On October 5th, IPI hosted a policy forum to discuss the challenges and recommendations made in the new IPI report “People Before Process: Humanizing the Human Resources System for UN Peace Operations.”
The author of the report, IPI Post-Doctoral Fellow Namie Di Razza, said her interviewing for the 54-page policy paper showed that human resources in the context of peace operations stirred particular passions among the people she talked to.
“You are talking about very unique types of jobs, you’re talking about jobs that are about dealing with human suffering in the most difficult conflict zones,” she said. She gave the example of a protection adviser who can’t hire the right person to save lives or ill-chosen staff members whose known incompetence can jeopardize an entire peace process.
“What was striking during the research and writing process,” she said, “was how much human resources at the UN is overly focused on process when it should be about people.”
She described the complexity of human resources rules and procedures, highlighting the fact that the hiring manual is almost 250 pages long and that hiring someone in the field that takes an average of 189 days. She also reviewed past reform efforts, which, despite positive effects, were not always adapted to the needs and dynamics on the ground.
She listed the four major recommendations made in her report:
- Prioritizing the selection and retention of the right people
- Reducing bureaucracy
- Empowering human resources staff in the field
- “Depoliticizing” human resources at the UN
On the last point, she said, “Member states negotiate each post in peacekeeping missions, which leads to the worst kind of micromanagement you can imagine. The UN is often considered a job fair for member states, and human resources itself is seen as an object of political bargaining for political gains.”
For each of the directions recommended, she stressed that member states and the Secretariat will need to pursue political, organizational and cultural change.
Chhaya Kapilashuman, Director of Field Personnel Division in the UN Department of Field Support, acknowledged the “complexities and challenges” the UN faced in this area and said they had prompted “a lot of soul searching on how to improve human resources at the UN.” She asserted that there was “an ambition within the Secretariat to continue to improve.”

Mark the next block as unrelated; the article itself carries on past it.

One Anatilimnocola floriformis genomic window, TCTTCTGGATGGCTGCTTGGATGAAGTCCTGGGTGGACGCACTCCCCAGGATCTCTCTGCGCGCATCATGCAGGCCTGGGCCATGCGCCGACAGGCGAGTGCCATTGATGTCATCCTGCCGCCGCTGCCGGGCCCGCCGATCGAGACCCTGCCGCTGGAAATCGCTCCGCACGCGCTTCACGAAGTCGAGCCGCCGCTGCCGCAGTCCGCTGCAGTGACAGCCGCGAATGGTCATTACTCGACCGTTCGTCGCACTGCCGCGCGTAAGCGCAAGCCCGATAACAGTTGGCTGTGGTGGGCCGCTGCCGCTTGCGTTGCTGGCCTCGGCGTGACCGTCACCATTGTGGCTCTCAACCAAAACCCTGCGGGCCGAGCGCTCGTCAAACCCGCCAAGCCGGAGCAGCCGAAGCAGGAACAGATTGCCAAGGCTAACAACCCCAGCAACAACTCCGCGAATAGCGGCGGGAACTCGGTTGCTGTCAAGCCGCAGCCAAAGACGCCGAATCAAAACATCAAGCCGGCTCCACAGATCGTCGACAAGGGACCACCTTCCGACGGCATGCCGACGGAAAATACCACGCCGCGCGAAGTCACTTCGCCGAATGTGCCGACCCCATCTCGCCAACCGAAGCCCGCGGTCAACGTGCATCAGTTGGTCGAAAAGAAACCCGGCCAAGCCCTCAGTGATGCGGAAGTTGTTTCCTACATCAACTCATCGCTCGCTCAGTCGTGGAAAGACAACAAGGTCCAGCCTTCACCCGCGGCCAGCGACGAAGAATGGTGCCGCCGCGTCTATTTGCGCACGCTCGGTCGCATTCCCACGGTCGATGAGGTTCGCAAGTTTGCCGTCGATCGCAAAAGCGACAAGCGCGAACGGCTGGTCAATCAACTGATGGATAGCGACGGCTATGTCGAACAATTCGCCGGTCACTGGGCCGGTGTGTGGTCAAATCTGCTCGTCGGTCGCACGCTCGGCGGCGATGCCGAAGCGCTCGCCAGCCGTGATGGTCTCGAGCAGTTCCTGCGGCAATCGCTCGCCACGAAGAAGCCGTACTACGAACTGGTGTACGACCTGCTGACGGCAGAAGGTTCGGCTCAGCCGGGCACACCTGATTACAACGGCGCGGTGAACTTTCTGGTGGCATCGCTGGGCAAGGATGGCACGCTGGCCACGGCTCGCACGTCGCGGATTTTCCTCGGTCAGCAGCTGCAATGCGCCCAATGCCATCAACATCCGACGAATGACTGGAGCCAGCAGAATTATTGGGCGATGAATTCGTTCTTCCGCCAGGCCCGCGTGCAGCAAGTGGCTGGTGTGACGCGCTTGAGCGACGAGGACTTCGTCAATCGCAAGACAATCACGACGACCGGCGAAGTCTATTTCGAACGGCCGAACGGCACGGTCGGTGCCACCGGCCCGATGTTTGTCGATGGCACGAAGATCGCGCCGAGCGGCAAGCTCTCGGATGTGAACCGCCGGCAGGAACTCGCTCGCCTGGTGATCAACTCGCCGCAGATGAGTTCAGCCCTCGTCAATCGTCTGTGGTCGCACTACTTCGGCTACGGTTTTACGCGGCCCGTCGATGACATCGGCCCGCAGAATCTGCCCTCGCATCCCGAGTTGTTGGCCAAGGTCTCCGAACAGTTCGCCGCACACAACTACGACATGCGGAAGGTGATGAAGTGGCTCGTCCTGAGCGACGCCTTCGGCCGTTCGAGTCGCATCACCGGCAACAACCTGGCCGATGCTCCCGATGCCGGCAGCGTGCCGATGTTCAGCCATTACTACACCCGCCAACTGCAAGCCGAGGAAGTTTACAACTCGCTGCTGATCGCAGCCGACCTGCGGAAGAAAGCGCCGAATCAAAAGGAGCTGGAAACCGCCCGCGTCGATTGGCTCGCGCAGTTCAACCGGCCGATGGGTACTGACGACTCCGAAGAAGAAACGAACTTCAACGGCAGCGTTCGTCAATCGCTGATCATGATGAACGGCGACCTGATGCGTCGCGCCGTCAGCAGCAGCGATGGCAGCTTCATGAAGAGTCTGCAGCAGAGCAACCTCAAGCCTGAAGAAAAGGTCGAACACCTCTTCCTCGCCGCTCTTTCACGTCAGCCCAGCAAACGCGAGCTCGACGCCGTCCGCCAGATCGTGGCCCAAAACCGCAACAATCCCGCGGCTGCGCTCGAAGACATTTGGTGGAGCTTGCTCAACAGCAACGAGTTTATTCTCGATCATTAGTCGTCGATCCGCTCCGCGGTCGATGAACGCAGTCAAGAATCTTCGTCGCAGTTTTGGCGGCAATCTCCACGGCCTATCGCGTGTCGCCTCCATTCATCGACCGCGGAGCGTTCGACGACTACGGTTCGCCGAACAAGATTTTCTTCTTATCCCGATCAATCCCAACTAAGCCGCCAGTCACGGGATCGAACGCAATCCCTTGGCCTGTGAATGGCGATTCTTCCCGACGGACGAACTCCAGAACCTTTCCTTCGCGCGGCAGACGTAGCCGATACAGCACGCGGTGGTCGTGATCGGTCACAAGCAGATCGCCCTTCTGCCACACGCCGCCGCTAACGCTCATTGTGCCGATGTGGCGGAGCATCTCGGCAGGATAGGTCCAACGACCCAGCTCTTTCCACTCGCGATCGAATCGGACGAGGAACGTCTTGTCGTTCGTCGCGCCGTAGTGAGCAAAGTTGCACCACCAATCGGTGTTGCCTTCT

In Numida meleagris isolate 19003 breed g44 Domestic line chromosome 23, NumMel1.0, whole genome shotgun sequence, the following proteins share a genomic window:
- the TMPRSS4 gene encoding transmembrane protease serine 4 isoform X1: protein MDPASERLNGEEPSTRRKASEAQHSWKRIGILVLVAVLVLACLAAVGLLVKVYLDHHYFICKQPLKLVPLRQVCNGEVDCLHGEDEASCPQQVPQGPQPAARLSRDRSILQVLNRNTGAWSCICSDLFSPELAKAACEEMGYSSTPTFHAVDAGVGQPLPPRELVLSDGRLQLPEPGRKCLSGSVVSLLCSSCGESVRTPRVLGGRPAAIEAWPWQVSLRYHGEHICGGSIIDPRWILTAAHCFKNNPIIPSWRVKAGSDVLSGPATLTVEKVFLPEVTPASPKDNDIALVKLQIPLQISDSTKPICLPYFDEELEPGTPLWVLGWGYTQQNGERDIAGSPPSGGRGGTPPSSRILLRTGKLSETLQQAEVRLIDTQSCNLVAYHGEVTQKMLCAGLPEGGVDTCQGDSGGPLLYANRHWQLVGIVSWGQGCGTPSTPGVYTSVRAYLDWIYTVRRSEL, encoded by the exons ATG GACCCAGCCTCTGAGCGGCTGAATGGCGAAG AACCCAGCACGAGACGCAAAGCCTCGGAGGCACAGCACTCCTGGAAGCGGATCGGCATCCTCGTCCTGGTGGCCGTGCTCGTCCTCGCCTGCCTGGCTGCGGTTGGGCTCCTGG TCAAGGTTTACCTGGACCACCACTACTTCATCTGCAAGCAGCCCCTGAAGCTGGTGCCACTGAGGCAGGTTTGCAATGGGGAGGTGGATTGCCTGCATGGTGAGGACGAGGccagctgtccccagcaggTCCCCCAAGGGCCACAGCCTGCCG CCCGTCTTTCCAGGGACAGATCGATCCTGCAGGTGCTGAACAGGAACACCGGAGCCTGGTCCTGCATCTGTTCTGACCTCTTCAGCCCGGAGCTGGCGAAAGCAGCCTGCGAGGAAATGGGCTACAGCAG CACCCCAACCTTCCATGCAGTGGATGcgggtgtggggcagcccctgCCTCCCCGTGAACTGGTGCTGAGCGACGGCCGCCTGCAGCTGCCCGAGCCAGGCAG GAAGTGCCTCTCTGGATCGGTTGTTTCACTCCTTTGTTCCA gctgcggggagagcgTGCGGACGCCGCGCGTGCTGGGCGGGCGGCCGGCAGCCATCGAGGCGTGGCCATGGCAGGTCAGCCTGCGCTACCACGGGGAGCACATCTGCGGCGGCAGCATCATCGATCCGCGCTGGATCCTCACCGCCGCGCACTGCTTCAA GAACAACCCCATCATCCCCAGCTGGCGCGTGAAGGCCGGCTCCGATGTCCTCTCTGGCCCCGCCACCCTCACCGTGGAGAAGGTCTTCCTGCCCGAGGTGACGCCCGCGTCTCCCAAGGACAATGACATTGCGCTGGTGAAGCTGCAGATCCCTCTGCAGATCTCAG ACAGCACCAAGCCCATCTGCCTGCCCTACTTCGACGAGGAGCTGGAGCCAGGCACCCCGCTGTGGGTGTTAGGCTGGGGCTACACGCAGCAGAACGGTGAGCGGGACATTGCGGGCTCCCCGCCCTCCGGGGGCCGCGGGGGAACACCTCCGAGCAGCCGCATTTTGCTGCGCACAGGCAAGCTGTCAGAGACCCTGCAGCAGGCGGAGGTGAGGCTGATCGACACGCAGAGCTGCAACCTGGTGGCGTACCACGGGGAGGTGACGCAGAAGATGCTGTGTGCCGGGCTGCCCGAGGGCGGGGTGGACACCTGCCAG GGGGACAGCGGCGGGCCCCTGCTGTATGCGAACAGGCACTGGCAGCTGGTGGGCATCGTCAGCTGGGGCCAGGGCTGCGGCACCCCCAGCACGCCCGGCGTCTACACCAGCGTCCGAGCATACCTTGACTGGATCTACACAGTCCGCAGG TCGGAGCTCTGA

Pointing to the size and reach of the Department of Peacekeeping Operations, she said, “You can imagine how difficult it is with the diversity that we have to find one common set of rules and regulations that work for everyone. We have to look at how to differentiate to ensure that we are meeting our objectives in human resources and also meeting the needs of our operations and the diversity of our staff.”
She said that meeting the Secretary-General’s goal for gender parity by 2030 posed problems for the Secretariat but particularly for field missions.
“We have been around 20 to 26 percent over a number of years despite the many efforts that we have tried,” she said. But she added that increasing and retaining women staff wasn’t just “a question of doing the right thing. It’s our operational necessity.”
Fabrizio Hochschild, Assistant Secretary-General for Strategic Coordination in the Executive Office of the Secretary-General, said he was “astonished” at how little external study there had been on critical human resources aspects of peace operations like the choice of staff, the timeliness of their deployment, and the motivations behind their service. The importance of devoting more attention to this could not be overstated, he said, and deserved greater scrutiny than it was getting.
“Any hiring is a lifetime commitment of the organization to an individual at a huge cost–a huge financial cost, and, when you get the decision wrong, a huge cost to the reputation of the organization, the motivation of the team, and the welfare of those the UN is meant to serve.”
Cherith Norman, Minister Counselor for UN Management and Reform at the Permanent Mission of the United States to the UN, described the challenge as attracting the right people with the right skills at the right time and place, maintaining high performance and addressing underperformance with transparency, and achieving efficiency with competitiveness, control and flexibility.
She concluded, “Getting the balance right is not impossible, but it also won’t be easy.”
The moderator of the conversation was Arthur Boutellis, Director of IPI’s Brian Urquhart Center for Peace Operations.